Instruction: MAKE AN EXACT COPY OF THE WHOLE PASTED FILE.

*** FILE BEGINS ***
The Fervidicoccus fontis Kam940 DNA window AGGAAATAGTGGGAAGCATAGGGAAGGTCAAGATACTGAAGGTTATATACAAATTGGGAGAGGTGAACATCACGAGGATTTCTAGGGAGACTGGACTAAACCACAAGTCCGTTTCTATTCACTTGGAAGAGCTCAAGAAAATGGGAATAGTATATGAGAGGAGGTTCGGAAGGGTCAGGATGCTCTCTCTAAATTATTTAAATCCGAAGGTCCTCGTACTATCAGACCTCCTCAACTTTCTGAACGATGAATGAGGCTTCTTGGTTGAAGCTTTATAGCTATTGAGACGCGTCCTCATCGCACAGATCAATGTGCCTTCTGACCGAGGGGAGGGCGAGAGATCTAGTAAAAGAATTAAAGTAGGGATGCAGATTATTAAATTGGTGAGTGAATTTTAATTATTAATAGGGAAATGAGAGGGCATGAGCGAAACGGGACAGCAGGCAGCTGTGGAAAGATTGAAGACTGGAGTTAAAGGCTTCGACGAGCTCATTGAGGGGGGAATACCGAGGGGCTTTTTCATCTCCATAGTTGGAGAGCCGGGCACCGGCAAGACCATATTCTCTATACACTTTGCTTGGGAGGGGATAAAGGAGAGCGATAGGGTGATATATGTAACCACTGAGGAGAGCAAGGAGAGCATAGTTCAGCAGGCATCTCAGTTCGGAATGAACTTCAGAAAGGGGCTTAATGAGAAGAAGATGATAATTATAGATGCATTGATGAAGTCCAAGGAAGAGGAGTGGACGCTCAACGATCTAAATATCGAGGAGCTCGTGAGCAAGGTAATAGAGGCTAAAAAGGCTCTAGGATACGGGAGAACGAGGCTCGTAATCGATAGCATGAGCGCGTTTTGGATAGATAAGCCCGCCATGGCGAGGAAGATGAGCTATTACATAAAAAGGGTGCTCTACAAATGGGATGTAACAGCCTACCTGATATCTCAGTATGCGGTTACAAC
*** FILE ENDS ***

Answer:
The Fervidicoccus fontis Kam940 DNA window AGGAAATAGTGGGAAGCATAGGGAAGGTCAAGATACTGAAGGTTATATACAAATTGGGAGAGGTGAACATCACGAGGATTTCTAGGGAGACTGGACTAAACCACAAGTCCGTTTCTATTCACTTGGAAGAGCTCAAGAAAATGGGAATAGTATATGAGAGGAGGTTCGGAAGGGTCAGGATGCTCTCTCTAAATTATTTAAATCCGAAGGTCCTCGTACTATCAGACCTCCTCAACTTTCTGAACGATGAATGAGGCTTCTTGGTTGAAGCTTTATAGCTATTGAGACGCGTCCTCATCGCACAGATCAATGTGCCTTCTGACCGAGGGGAGGGCGAGAGATCTAGTAAAAGAATTAAAGTAGGGATGCAGATTATTAAATTGGTGAGTGAATTTTAATTATTAATAGGGAAATGAGAGGGCATGAGCGAAACGGGACAGCAGGCAGCTGTGGAAAGATTGAAGACTGGAGTTAAAGGCTTCGACGAGCTCATTGAGGGGGGAATACCGAGGGGCTTTTTCATCTCCATAGTTGGAGAGCCGGGCACCGGCAAGACCATATTCTCTATACACTTTGCTTGGGAGGGGATAAAGGAGAGCGATAGGGTGATATATGTAACCACTGAGGAGAGCAAGGAGAGCATAGTTCAGCAGGCATCTCAGTTCGGAATGAACTTCAGAAAGGGGCTTAATGAGAAGAAGATGATAATTATAGATGCATTGATGAAGTCCAAGGAAGAGGAGTGGACGCTCAACGATCTAAATATCGAGGAGCTCGTGAGCAAGGTAATAGAGGCTAAAAAGGCTCTAGGATACGGGAGAACGAGGCTCGTAATCGATAGCATGAGCGCGTTTTGGATAGATAAGCCCGCCATGGCGAGGAAGATGAGCTATTACATAAAAAGGGTGCTCTACAAATGGGATGTAACAGCCTACCTGATATCTCAGTATGCGGTTACAAC